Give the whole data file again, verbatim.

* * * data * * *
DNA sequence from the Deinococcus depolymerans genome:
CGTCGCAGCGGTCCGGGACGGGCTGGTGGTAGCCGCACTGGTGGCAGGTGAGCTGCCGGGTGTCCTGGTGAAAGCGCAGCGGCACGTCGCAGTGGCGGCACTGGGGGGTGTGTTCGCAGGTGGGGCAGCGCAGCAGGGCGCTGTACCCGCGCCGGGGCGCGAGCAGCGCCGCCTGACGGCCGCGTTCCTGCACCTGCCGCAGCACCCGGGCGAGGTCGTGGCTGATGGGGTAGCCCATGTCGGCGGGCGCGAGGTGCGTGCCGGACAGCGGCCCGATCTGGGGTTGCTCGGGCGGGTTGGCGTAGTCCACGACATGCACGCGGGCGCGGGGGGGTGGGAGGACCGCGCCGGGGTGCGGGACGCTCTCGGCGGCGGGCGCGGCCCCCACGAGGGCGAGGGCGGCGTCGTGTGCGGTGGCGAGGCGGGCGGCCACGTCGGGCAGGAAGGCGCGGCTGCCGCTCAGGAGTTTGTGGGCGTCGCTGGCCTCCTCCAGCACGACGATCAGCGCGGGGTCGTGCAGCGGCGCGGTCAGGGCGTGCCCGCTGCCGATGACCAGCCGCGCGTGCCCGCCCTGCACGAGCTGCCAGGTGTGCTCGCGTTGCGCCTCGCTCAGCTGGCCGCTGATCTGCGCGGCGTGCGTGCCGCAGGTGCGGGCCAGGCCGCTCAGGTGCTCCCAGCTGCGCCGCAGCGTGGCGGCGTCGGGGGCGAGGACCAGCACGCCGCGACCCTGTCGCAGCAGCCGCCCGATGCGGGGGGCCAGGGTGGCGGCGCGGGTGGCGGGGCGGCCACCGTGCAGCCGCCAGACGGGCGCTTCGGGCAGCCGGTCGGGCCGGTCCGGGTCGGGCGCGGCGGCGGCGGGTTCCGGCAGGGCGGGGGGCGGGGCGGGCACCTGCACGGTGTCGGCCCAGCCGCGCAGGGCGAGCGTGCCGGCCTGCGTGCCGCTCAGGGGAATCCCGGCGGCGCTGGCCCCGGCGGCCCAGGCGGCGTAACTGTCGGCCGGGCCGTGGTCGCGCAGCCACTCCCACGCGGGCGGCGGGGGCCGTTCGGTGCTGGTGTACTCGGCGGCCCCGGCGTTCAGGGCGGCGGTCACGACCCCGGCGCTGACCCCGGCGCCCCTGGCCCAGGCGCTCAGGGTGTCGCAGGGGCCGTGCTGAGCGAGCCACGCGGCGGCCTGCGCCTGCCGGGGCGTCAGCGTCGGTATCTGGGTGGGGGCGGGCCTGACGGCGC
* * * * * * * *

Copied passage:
DNA sequence from the Deinococcus depolymerans genome:
CGTCGCAGCGGTCCGGGACGGGCTGGTGGTAGCCGCACTGGTGGCAGGTGAGCTGCCGGGTGTCCTGGTGAAAGCGCAGCGGCACGTCGCAGTGGCGGCACTGGGGGGTGTGTTCGCAGGTGGGGCAGCGCAGCAGGGCGCTGTACCCGCGCCGGGGCGCGAGCAGCGCCGCCTGACGGCCGCGTTCCTGCACCTGCCGCAGCACCCGGGCGAGGTCGTGGCTGATGGGGTAGCCCATGTCGGCGGGCGCGAGGTGCGTGCCGGACAGCGGCCCGATCTGGGGTTGCTCGGGCGGGTTGGCGTAGTCCACGACATGCACGCGGGCGCGGGGGGGTGGGAGGACCGCGCCGGGGTGCGGGACGCTCTCGGCGGCGGGCGCGGCCCCCACGAGGGCGAGGGCGGCGTCGTGTGCGGTGGCGAGGCGGGCGGCCACGTCGGGCAGGAAGGCGCGGCTGCCGCTCAGGAGTTTGTGGGCGTCGCTGGCCTCCTCCAGCACGACGATCAGCGCGGGGTCGTGCAGCGGCGCGGTCAGGGCGTGCCCGCTGCCGATGACCAGCCGCGCGTGCCCGCCCTGCACGAGCTGCCAGGTGTGCTCGCGTTGCGCCTCGCTCAGCTGGCCGCTGATCTGCGCGGCGTGCGTGCCGCAGGTGCGGGCCAGGCCGCTCAGGTGCTCCCAGCTGCGCCGCAGCGTGGCGGCGTCGGGGGCGAGGACCAGCACGCCGCGACCCTGTCGCAGCAGCCGCCCGATGCGGGGGGCCAGGGTGGCGGCGCGGGTGGCGGGGCGGCCACCGTGCAGCCGCCAGACGGGCGCTTCGGGCAGCCGGTCGGGCCGGTCCGGGTCGGGCGCGGCGGCGGCGGGTTCCGGCAGGGCGGGGGGCGGGGCGGGCACCTGCACGGTGTCGGCCCAGCCGCGCAGGGCGAGCGTGCCGGCCTGCGTGCCGCTCAGGGGAATCCCGGCGGCGCTGGCCCCGGCGGCCCAGGCGGCGTAACTGTCGGCCGGGCCGTGGTCGCGCAGCCACTCCCACGCGGGCGGCGGGGGCCGTTCGGTGCTGGTGTACTCGGCGGCCCCGGCGTTCAGGGCGGCGGTCACGACCCCGGCGCTGACCCCGGCGCCCCTGGCCCAGGCGCTCAGGGTGTCGCAGGGGCCGTGCTGAGCGAGCCACGCGGCGGCCTGCGCCTGCCGGGGCGTCAGCGTCGGTATCTGGGTGGGGGCGGGCCTGACGGCGC